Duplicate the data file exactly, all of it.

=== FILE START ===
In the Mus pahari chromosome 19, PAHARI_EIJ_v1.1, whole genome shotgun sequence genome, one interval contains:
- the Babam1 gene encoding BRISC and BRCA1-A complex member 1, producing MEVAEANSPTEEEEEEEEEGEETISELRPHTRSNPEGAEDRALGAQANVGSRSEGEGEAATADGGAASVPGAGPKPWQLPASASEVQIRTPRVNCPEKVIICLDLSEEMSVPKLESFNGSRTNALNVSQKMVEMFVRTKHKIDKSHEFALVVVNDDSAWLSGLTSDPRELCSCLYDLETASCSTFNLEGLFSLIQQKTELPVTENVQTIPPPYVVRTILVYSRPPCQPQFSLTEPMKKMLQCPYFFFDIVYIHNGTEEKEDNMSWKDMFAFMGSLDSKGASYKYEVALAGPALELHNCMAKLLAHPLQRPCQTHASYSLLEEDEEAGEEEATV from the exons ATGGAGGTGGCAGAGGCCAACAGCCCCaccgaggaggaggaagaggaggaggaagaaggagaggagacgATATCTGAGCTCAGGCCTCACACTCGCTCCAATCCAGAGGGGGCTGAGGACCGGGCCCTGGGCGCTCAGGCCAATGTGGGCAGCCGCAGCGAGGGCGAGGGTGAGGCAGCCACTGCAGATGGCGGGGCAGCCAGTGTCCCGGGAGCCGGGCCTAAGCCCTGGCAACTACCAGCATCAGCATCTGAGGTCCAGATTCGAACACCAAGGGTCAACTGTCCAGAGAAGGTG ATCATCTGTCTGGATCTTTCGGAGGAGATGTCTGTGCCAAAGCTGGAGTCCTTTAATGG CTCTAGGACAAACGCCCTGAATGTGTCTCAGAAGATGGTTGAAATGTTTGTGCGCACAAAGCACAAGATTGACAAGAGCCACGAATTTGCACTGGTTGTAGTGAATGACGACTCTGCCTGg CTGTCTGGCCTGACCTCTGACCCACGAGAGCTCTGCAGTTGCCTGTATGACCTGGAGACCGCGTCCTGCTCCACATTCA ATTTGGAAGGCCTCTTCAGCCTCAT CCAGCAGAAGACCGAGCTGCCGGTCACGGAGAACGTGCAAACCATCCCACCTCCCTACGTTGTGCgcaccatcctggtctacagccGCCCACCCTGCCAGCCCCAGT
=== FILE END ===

In the Mus pahari chromosome 19, PAHARI_EIJ_v1.1, whole genome shotgun sequence genome, one interval contains:
- the Babam1 gene encoding BRISC and BRCA1-A complex member 1, producing MEVAEANSPTEEEEEEEEEGEETISELRPHTRSNPEGAEDRALGAQANVGSRSEGEGEAATADGGAASVPGAGPKPWQLPASASEVQIRTPRVNCPEKVIICLDLSEEMSVPKLESFNGSRTNALNVSQKMVEMFVRTKHKIDKSHEFALVVVNDDSAWLSGLTSDPRELCSCLYDLETASCSTFNLEGLFSLIQQKTELPVTENVQTIPPPYVVRTILVYSRPPCQPQFSLTEPMKKMLQCPYFFFDIVYIHNGTEEKEDNMSWKDMFAFMGSLDSKGASYKYEVALAGPALELHNCMAKLLAHPLQRPCQTHASYSLLEEDEEAGEEEATV from the exons ATGGAGGTGGCAGAGGCCAACAGCCCCaccgaggaggaggaagaggaggaggaagaaggagaggagacgATATCTGAGCTCAGGCCTCACACTCGCTCCAATCCAGAGGGGGCTGAGGACCGGGCCCTGGGCGCTCAGGCCAATGTGGGCAGCCGCAGCGAGGGCGAGGGTGAGGCAGCCACTGCAGATGGCGGGGCAGCCAGTGTCCCGGGAGCCGGGCCTAAGCCCTGGCAACTACCAGCATCAGCATCTGAGGTCCAGATTCGAACACCAAGGGTCAACTGTCCAGAGAAGGTG ATCATCTGTCTGGATCTTTCGGAGGAGATGTCTGTGCCAAAGCTGGAGTCCTTTAATGG CTCTAGGACAAACGCCCTGAATGTGTCTCAGAAGATGGTTGAAATGTTTGTGCGCACAAAGCACAAGATTGACAAGAGCCACGAATTTGCACTGGTTGTAGTGAATGACGACTCTGCCTGg CTGTCTGGCCTGACCTCTGACCCACGAGAGCTCTGCAGTTGCCTGTATGACCTGGAGACCGCGTCCTGCTCCACATTCA ATTTGGAAGGCCTCTTCAGCCTCAT CCAGCAGAAGACCGAGCTGCCGGTCACGGAGAACGTGCAAACCATCCCACCTCCCTACGTTGTGCgcaccatcctggtctacagccGCCCACCCTGCCAGCCCCAGT